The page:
Juneau, Alaska (KINY) - Legislation affecting the state's Ocean Ranger Program has sparked concerns from an advocacy group in southeast, who are calling for the program to remain and be re-instated so that the monitoring of cruise ship discharges can continue.
That was the word from Aaron Brakel, Inside Passage Waters Programs Manager at the Southeast Alaska Conservation Council, who spoke about Senate Bill 180 while a guest on Action Line.
He said the Ocean Rangers Program was approved by voters in 2006 to institute onboard trained monitors, and environmental engineers to report what was happening onboard the cruise ships, whether it be safety or waste incidents.
Brakel said the program has led to improved reporting.
"It's tremendously helpful to have Alaska watchdogs on board, and what the program has done is; it's led to significant improvements in the cruise ship self-reporting of discharges," he said. "It keeps the industry a little bit closer to toeing the line of the law on discharges."
He said that in 2019, Governor Dunleavy requested the program be de-funded, and in 2020 and 21, there were no ocean Rangers aboard ships.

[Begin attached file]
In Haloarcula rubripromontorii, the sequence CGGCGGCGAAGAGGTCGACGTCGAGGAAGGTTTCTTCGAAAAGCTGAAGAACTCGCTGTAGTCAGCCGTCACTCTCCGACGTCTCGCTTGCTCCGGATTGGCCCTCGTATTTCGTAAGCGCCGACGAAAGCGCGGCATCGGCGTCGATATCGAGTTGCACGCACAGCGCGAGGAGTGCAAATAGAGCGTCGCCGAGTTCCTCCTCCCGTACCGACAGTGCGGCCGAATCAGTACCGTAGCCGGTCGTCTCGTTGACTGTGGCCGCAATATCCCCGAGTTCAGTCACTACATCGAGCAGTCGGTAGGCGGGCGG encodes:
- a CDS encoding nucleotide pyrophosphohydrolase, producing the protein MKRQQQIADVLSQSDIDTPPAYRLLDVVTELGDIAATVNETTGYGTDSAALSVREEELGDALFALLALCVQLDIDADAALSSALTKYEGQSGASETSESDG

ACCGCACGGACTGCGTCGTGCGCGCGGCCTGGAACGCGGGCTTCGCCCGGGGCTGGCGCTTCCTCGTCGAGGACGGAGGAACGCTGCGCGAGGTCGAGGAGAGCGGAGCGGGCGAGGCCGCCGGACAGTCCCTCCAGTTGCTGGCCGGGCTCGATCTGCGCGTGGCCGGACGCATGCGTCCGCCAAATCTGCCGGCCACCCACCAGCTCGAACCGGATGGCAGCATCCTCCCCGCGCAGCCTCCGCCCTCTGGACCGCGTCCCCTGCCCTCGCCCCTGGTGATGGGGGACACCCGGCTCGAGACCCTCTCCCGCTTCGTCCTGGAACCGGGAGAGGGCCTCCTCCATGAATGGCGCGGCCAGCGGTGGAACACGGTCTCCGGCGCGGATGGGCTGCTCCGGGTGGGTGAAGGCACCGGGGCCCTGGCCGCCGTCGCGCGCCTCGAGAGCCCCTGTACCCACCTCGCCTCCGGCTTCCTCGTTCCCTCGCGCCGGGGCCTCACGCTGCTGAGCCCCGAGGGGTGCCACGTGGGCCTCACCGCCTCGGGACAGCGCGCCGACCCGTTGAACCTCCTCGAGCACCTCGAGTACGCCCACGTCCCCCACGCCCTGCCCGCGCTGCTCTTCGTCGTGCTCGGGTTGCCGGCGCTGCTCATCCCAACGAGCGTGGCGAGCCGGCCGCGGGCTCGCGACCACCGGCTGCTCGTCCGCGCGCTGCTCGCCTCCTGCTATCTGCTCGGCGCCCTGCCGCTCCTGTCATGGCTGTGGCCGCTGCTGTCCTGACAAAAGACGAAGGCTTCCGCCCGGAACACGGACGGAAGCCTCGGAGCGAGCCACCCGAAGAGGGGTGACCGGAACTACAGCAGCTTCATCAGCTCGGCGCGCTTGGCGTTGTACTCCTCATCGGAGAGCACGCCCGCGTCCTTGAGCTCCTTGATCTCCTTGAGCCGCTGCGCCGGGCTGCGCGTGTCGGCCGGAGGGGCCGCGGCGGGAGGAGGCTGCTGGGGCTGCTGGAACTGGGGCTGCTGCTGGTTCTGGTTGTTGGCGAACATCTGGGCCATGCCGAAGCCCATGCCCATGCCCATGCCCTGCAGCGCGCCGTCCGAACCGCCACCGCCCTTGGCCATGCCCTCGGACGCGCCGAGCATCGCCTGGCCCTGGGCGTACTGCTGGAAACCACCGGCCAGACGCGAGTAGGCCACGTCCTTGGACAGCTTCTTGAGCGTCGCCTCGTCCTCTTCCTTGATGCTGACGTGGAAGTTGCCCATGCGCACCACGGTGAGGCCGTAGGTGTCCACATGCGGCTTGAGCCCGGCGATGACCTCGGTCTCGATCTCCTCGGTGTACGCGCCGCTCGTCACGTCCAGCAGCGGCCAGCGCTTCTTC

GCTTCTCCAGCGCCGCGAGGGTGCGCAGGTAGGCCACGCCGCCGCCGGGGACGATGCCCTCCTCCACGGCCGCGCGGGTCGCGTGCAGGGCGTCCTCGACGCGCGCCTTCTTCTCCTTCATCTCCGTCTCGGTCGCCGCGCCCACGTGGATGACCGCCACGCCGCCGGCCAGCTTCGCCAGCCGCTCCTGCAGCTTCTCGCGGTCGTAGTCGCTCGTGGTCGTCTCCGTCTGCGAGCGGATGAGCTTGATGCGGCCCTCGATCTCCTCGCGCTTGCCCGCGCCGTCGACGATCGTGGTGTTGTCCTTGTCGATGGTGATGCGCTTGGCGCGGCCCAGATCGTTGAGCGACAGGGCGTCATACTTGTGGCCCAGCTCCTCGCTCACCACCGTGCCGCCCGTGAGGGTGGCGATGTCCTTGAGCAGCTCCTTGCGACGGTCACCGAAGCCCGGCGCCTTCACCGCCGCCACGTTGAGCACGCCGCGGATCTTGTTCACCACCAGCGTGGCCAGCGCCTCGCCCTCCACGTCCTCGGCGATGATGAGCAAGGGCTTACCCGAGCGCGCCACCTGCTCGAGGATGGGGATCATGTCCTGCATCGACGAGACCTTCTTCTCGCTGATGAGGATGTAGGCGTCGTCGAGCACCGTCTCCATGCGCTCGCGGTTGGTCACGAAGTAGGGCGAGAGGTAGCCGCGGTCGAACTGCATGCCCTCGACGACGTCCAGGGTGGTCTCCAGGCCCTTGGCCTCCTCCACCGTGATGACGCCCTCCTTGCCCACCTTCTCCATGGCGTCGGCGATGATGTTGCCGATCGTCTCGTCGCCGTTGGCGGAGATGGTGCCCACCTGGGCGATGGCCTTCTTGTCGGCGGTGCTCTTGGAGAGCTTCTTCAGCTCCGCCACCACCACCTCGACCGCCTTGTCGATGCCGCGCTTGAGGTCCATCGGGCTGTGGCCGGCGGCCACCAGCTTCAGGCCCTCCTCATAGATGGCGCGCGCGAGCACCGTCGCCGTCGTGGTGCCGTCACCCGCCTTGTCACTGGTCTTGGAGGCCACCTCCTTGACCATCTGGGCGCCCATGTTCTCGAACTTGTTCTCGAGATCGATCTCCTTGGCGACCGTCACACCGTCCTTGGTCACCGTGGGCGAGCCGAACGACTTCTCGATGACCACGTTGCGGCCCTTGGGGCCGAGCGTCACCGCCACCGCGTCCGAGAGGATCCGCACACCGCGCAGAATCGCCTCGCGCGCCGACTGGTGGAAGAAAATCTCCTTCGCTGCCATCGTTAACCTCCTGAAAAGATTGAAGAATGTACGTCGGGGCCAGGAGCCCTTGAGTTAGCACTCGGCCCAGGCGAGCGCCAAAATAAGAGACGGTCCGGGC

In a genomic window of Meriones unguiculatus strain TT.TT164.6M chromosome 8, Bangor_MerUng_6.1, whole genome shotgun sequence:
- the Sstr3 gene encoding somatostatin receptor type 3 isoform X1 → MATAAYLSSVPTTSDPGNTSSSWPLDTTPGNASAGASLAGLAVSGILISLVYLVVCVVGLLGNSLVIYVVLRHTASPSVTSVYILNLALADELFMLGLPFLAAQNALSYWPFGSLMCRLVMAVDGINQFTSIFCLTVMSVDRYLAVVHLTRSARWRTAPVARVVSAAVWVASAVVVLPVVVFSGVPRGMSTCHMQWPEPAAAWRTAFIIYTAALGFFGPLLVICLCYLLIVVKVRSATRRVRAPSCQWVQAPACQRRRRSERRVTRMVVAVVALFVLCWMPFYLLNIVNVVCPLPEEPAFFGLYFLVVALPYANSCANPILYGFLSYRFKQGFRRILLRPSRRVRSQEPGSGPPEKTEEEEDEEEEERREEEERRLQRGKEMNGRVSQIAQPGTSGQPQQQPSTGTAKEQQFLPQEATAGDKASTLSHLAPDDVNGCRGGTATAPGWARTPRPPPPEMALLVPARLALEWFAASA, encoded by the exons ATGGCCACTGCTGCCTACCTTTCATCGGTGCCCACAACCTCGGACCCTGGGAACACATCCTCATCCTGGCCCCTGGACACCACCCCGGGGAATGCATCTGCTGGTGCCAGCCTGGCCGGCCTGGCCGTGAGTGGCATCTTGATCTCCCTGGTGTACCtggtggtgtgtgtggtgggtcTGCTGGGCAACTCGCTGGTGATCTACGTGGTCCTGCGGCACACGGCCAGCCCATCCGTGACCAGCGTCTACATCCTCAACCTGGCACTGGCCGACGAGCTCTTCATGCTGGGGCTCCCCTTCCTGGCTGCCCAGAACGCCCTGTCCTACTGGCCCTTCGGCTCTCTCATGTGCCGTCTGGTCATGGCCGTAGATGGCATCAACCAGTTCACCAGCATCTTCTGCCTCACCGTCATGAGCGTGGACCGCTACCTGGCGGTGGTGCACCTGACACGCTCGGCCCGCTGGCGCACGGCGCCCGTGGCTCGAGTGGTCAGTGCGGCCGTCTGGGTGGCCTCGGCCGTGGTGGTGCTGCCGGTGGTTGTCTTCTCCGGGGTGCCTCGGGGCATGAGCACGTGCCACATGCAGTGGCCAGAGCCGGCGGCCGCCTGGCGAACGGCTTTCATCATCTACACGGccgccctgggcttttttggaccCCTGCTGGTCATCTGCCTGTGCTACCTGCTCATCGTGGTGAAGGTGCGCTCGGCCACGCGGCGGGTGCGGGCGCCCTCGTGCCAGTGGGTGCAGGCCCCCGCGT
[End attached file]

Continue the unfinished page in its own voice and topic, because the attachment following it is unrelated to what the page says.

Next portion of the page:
SB 180 calls for oversight to shift to the Department of environmental conservation.
"Division of Water has staffing and they have a program to monitor cruise ships, but what they don't do is ride along onboard those cruise ships regularly. They now meet the cruise ships, do an in port inspection on the first couple of weeks of each ship visiting, and do a single ride-along, but that really doesn't cover the tremendous number of transits and time that the cruise ships spend."
During public testimony on SB 180, Brakel said there have been concerns raised about the cruise industry's record on waste.
"I look at people who are deeply concerned, the industry has a long history shipping generally, and the cruise industry has a long history of unfortunate and frequently illegal activities. Carnival Cruises has just been through another period of federal probation for felony discharge violations," he said. "The industry has a history of using magic pipes and ferry logbooks to illegally discharge and falsify records of discharges, and there's the old saying 'trust but verify,' well in this situation, trust is broken and verification needs to happen that they're not discharging it appropriately."
SB 180 most recently passed through the senate resources committee in a 4-3 vote and was referred to the finance committee.